DFT Cheat Sheet

Since I have so much to do with the dis­crete Fouri­er trans­form (DFT) – both recent­ly and not so recent­ly – I always want­ed to make a sort of “cheat sheet” about it with the most impor­tant rela­tions of the var­i­ous time and fre­quen­cy dimen­sions and some of the more impor­tant trans­form pairs all on one page. Final­ly got around to do this (and I had to sac­ri­fice quite a bit of Drag­on Age time for this). I wish I had had this four or five years ago – I can­not fath­om how much time this would have saved me that I spent on think­ing about var­i­ous aspects of the DFT…

I’m hop­ing this might be use­ful for oth­er folks out there as well (espe­cial­ly the MATLAB wiz­ards), so I’m mak­ing it avail­able for down­load. If you think there’s some­thing wrong or miss­ing, let me know in the com­ments and I’ll try to fix it.

 

Down­load the DFT Cheat Sheet.

 

If I find the time and moti­va­tion, I’m plan­ning on doing some­thing sim­i­lar for the reg­u­lar Fouri­er trans­form (prob­a­bly with­out the images) and for some of the more impor­tant trigono­met­ric iden­ti­ties, since I find myself look­ing this stuff up in Wikipedia all. the. time.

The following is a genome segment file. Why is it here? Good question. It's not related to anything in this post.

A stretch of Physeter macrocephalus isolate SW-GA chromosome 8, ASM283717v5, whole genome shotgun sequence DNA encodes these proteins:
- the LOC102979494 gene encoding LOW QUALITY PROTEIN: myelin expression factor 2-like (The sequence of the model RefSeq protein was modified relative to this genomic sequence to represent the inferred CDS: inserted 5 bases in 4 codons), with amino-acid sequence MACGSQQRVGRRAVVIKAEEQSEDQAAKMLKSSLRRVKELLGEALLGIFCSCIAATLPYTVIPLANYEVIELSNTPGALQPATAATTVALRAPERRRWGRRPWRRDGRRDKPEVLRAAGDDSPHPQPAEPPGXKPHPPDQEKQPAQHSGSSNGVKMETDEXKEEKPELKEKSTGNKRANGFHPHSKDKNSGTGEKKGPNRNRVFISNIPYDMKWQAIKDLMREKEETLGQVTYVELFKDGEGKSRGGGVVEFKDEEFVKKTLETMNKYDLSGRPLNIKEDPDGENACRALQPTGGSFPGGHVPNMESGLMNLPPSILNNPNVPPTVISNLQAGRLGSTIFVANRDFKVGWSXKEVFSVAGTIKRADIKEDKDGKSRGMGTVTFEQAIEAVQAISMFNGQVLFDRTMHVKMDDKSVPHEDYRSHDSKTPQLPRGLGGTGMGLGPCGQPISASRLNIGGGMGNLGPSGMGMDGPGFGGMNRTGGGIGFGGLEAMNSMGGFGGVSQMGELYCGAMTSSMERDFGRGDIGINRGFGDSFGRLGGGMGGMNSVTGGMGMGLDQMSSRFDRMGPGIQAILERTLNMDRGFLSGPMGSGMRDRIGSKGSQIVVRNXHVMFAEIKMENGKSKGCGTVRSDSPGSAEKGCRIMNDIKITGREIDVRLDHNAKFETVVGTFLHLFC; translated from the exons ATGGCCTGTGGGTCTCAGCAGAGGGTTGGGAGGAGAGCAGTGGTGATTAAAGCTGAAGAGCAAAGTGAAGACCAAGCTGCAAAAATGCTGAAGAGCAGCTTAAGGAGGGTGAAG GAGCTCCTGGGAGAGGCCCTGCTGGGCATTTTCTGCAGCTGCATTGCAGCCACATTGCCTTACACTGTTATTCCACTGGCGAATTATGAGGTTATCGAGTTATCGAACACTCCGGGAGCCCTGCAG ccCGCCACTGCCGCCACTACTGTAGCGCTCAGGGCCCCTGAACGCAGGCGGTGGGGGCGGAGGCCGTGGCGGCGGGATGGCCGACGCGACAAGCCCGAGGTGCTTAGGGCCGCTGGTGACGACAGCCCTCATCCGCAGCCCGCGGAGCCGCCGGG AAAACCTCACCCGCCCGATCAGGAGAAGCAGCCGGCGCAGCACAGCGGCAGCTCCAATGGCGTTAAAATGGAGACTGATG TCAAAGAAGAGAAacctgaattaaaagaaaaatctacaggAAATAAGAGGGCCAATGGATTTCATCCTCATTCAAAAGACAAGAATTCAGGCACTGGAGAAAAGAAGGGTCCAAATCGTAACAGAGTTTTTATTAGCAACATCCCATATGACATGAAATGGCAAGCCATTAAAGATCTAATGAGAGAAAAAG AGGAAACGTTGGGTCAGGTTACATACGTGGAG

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3 Comments

  • What did you actu­al­ly use to cre­ate the graph­ics?

  • Yaisog Bonegnasher wrote:

    Most­ly Math­e­mat­i­ca, with a lit­tle pol­ish­ing in a vec­tor draw­ing soft­ware. The math is set using MathType (I would have used LaTeX, but I was too lazy).

  • Stefan wrote:

    Also ne, jet­zt also auch noch Spickzettel. Bis zur ECOC

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